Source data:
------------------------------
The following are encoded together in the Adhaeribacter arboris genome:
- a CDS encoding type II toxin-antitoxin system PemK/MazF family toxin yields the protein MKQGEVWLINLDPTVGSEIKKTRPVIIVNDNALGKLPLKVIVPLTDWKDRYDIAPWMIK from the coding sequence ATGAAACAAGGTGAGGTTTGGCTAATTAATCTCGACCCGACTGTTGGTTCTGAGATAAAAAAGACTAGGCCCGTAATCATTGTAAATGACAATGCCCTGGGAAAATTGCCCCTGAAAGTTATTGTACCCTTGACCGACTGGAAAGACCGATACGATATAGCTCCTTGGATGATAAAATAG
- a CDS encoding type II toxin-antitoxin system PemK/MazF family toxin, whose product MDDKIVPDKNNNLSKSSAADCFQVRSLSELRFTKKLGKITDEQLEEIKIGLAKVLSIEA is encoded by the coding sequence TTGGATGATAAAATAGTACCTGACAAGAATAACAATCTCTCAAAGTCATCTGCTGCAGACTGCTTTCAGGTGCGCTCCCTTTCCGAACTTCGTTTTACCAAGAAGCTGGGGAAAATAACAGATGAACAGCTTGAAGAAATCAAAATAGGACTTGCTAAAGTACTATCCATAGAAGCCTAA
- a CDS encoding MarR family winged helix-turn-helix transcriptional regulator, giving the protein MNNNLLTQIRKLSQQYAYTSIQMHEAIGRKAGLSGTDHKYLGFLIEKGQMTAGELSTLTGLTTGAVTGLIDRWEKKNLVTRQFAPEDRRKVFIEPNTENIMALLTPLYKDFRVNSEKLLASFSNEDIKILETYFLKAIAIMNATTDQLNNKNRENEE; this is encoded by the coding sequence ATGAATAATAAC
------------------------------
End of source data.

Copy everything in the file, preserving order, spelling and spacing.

The following are encoded together in the Adhaeribacter arboris genome:
- a CDS encoding type II toxin-antitoxin system PemK/MazF family toxin yields the protein MKQGEVWLINLDPTVGSEIKKTRPVIIVNDNALGKLPLKVIVPLTDWKDRYDIAPWMIK from the coding sequence ATGAAACAAGGTGAGGTTTGGCTAATTAATCTCGACCCGACTGTTGGTTCTGAGATAAAAAAGACTAGGCCCGTAATCATTGTAAATGACAATGCCCTGGGAAAATTGCCCCTGAAAGTTATTGTACCCTTGACCGACTGGAAAGACCGATACGATATAGCTCCTTGGATGATAAAATAG
- a CDS encoding type II toxin-antitoxin system PemK/MazF family toxin, whose product MDDKIVPDKNNNLSKSSAADCFQVRSLSELRFTKKLGKITDEQLEEIKIGLAKVLSIEA is encoded by the coding sequence TTGGATGATAAAATAGTACCTGACAAGAATAACAATCTCTCAAAGTCATCTGCTGCAGACTGCTTTCAGGTGCGCTCCCTTTCCGAACTTCGTTTTACCAAGAAGCTGGGGAAAATAACAGATGAACAGCTTGAAGAAATCAAAATAGGACTTGCTAAAGTACTATCCATAGAAGCCTAA
- a CDS encoding MarR family winged helix-turn-helix transcriptional regulator, giving the protein MNNNLLTQIRKLSQQYAYTSIQMHEAIGRKAGLSGTDHKYLGFLIEKGQMTAGELSTLTGLTTGAVTGLIDRWEKKNLVTRQFAPEDRRKVFIEPNTENIMALLTPLYKDFRVNSEKLLASFSNEDIKILETYFLKAIAIMNATTDQLNNKNRENEE; this is encoded by the coding sequence ATGAATAATAAC